Last Wednesday, September 29th, Richmond was included in a list of cities visited by the President in his Backyard Talks series. A different but relatively calm scene unfolded outside of the Southampton Recreation Association as news teams lined the streets, parking restrictions covered the surrounding area, police presence posted up at every corner, and curious spectators looked on.
Details of the event were not made public until just prior to President Obama’s arrival, and even then gave little more than a descriptive of time, place, and probable topics to be covered at the meeting. The meeting took place just off Forest Hill Avenue, with families from Richmond’s Stratford Hills community.
Timothy Wilson, a resident of the neighborhood, explained why he thought it was chosen to host the Richmond Backyard Talk.
“Stratford Hills is a nice neighborhood, it always had been, very diverse, this is where a lot of people have made their homes after they met a lot of adversities in other places, Southampton Elementary School sits right here in the hub of it, it has educated many students of many cultures and backgrounds,” he said.
Despite differences in personal and political opinion, Wilson said there was something special going on in Richmond that day.
He said, “I don’t think anyone is really looking at who is Republican who is Democrat today, the president’s in the neighborhood, it’s a unique event to be a part of.”
The Backyard Talk brought intrigue from different vantage points. Neighbors anticipated getting in on the action and Republicans and their community representatives made their presence known.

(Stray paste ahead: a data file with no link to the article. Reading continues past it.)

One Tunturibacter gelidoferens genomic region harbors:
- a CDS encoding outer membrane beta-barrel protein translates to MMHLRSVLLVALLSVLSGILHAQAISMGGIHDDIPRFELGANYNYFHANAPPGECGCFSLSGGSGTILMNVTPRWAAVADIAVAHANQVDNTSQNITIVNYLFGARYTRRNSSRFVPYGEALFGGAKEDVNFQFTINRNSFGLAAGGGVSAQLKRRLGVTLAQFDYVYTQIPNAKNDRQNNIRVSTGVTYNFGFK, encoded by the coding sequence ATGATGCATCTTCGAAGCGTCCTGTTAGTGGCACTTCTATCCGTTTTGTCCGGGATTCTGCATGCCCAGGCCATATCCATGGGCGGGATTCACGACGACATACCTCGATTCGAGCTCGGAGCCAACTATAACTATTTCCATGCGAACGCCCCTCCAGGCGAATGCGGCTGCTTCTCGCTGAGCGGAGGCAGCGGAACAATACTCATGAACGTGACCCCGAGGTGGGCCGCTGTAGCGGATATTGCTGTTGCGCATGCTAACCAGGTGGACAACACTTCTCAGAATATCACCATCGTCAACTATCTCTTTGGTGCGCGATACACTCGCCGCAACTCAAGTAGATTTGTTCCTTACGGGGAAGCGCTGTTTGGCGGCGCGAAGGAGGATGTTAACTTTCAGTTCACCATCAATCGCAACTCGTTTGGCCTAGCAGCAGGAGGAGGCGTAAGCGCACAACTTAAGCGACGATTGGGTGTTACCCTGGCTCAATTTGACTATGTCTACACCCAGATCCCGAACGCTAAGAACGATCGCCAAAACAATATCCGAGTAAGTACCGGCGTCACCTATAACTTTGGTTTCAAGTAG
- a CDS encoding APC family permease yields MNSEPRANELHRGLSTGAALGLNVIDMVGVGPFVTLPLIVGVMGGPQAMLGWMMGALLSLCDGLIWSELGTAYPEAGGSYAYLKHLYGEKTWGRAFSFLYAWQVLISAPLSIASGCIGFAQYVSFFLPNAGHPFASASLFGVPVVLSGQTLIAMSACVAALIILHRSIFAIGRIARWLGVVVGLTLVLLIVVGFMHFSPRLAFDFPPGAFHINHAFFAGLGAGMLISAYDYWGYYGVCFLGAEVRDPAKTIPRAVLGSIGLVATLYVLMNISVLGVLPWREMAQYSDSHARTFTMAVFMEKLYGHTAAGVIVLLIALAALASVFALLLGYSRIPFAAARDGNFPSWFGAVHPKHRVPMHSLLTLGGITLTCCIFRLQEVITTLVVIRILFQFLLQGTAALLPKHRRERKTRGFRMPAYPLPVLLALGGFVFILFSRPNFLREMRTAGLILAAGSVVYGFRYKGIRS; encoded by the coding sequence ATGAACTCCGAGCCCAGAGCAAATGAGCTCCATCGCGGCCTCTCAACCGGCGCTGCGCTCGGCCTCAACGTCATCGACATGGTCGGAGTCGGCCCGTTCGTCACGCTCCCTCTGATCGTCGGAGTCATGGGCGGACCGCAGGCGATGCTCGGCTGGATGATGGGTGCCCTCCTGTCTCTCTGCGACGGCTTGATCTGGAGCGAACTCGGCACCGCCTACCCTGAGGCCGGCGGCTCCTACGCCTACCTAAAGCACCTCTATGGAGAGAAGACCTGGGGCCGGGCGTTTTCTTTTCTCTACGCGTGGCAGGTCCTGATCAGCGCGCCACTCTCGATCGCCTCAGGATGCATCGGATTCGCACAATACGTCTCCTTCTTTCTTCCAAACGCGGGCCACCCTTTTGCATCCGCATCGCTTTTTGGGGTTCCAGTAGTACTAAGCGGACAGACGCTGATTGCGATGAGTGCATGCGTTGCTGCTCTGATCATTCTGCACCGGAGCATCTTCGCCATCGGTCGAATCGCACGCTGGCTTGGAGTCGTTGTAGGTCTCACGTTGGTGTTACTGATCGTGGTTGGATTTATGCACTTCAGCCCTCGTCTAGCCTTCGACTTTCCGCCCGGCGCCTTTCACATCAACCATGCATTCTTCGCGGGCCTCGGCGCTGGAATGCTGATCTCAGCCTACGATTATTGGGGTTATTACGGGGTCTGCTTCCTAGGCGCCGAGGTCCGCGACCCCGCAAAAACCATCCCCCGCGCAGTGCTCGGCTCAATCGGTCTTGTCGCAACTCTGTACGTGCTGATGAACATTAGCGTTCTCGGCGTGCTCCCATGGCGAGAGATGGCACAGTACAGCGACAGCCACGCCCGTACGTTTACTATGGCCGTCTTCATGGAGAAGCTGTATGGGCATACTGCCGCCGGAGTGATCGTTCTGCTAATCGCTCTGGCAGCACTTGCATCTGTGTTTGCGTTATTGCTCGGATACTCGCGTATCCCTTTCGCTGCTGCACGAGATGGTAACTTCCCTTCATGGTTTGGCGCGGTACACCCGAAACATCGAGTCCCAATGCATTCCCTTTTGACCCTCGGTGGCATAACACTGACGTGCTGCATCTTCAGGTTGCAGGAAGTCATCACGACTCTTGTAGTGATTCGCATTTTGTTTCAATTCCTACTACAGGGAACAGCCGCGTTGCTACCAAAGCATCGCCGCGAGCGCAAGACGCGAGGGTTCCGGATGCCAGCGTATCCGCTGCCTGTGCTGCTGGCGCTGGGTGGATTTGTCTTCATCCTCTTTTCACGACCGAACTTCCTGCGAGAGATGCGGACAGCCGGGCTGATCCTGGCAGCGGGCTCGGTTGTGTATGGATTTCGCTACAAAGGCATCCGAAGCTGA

Pat Koury was one of those residents. She said although there was not much notice given prior to the event, everybody seemed to have jumped at the sound of the gun.
“We haven’t heard about it too much ahead of time, so it just happened that we heard it last night, and I’ve been calling all my friends and neighbors, and everyone’s excited,” she said. “A Republican worker called the house and wanted to know if they could put a sign up for lower taxes, and we agreed to do that.”
Stratford Hills resident Blake Huff explained the neighborhood wasn’t exactly Obama friendly.
“I think it is very interesting to have the president here, this is not a big support area for him, I believe Eric Cantor is the representative for this area, and it’s a pretty densely Republican neighborhood,” he said.
He said that many of the families in their community had felt the hardships of the down economy and were faced with the reality of the job market.
“A lot of these houses right up the street just directly in front of where he’ll be speaking, maybe five, or seven where short sales, people lost their jobs, and maybe that’s where the negative response from the neighbors are, it’s really hit hard here, just walking down the street with a woman who lost her job, I retired, I had my time in, but I had to retire because of budgets,” he said.
Huff said people in the neighborhood were complaining about disruption throughout the day President Obama visited but he said it wasn’t a big deal.
“I was just noticing a car over here, I thought someone was just visiting the neighborhood, it’s been here for a month, evidently they’ve been scanning this area for a month, and this was unbeknownst to anyone, and I know that’s all security related,” he said. “There’s inconvenience everywhere, they just paved the road, and we were more inconvenienced with the road pavement than the president coming.”
The meeting was invite only and included about thirty Richmonders. Margie Castleberg wished she could have been privy to the conversation inside and been able to address the president.
“My biggest concern is, I wish I could get in and ask him a few questions,” she said. “I would like him to see from people who are more like me, who are more, I call it not all one party, just a normal person.”
Castleberg went on to explain why her neighborhood was a good choice, not only as locale, but also as a representative of Richmond.
“I think it’s a good example of a middle class neighborhood, it’s a nice neighborhood, but it’s not the real exclusive area, it’s not the real poor area,” she said.